“I Have Seen the Lord”
The figure of Mary Magdalene has always loomed large in the tradition of the Church because, even though the Bible says relatively little about who she is, what scripture does say speaks volumes.
What we know for certain is that Mary Magdalene had been possessed by seven demons (Luke 8:2; Mark 16:9). Pope Benedict explains that this means she had been completely under the sway of the Evil One. That is what evil does – it takes hold of us, seeking to control our lives. It diminishes the will, impairs our judgment, clouds the ability to tell right from wrong, and leaves us in misery. Jesus freed Mary of all that by driving out the demons. She then became one of his closest followers. With love and gratitude, Mary Magdalene remained near him during his Passion and, except to faithfully observe the Sabbath, she did not leave him even after he was dead and placed in the tomb. She did not want to let go of him.
When, after his resurrection, Jesus called her by name, Mary immediately recognized him and she went in haste to tell the others, “I have seen the Lord” (John 20:16-18). For this she is called the “Apostle to the Apostles.”
Mary illustrates what a disciple is – one who, in the experience of human weakness, is healed by Jesus and closely follows him; one who with apostolic zeal goes to announce his merciful love which is stronger than evil and death.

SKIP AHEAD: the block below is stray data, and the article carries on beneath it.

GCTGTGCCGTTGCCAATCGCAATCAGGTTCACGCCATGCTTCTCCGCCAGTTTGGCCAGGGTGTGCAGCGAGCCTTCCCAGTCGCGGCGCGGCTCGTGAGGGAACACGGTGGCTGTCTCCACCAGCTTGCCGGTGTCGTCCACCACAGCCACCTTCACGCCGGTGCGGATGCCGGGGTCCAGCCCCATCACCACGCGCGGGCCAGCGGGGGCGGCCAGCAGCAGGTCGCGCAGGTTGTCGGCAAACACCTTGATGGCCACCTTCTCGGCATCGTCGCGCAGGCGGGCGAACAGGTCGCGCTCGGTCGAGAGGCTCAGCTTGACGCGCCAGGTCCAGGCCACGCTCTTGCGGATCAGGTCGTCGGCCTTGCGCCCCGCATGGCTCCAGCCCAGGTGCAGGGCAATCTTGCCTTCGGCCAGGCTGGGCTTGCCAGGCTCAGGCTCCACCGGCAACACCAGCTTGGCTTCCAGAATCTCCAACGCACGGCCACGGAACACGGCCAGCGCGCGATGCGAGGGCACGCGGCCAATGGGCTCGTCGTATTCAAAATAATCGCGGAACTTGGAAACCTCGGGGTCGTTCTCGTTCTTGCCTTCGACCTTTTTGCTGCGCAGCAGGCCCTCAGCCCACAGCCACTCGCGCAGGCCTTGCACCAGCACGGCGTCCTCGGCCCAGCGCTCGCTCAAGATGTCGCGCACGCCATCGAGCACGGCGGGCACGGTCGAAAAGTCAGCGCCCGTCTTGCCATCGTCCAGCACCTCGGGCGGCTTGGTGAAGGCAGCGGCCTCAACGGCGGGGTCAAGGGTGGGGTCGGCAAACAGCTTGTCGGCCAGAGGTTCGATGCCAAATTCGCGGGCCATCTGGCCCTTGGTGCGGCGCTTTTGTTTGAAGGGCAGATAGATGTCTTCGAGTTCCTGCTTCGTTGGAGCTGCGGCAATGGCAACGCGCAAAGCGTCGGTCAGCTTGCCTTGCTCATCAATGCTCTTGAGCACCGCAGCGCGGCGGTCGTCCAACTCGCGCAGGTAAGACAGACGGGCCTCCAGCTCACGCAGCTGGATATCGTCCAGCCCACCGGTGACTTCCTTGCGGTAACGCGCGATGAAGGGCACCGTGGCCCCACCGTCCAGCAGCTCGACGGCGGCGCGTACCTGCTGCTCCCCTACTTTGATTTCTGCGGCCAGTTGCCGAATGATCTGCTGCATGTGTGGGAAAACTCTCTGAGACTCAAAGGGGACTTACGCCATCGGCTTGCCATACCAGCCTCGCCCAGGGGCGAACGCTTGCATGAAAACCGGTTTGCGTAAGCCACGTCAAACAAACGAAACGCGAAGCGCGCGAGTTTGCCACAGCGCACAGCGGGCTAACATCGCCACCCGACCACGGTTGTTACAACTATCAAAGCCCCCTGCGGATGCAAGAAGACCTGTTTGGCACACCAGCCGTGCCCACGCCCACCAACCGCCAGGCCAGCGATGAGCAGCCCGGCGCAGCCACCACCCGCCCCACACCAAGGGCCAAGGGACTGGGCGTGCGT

In the Catholic west, Mary Magdalene is traditionally thought to be the same Mary who was the sister of Martha and Lazarus, as well as the unnamed woman whose sins were forgiven by Jesus at the house of Simon the Pharisee (John 11:1-2; Luke 7:36-50). The Protestant west and the Eastern Church tend to believe that these are three different women. But whether Mary Magdalene is the sinful woman or not, we can easily envision her falling to her knees, kissing the feet of Jesus and anointing them with her tears in appreciation for the inner peace that comes from being freed from the domination of evil. Those who experience the Sacrament of Penance often show this same kind of gratitude and relief for being freed from the evil of sin and healed of the discord between their hearts and God.
Pope Saint Gregory the Great notes in a homily how, after the others had left, Mary Magdalene remained, still seeking Jesus – “while she sought she wept; burning with the fire of love, she longed for him who she thought had been taken away. And so it happened that the woman who stayed behind to seek Christ was the only one to see him. For perseverance is essential to any good deed, as the voice of truth tells us: Whoever perseveres to the end will be saved.”
This does not mean never making mistakes because we all sometimes stumble and fall during the journey of life. What it does mean, Pope Francis has repeatedly emphasized, is persevering in faith – always getting up after we have fallen and seeking after Jesus. It means going to meet Jesus in the confessional, getting on our knees and opening our penitent hearts to him so that he might free us from the domination of sin and evil and restore our dignity. Then, having been given a new life like Mary Magdalene, it means going to our brothers and sisters and joyfully proclaiming, “I have seen the Lord!”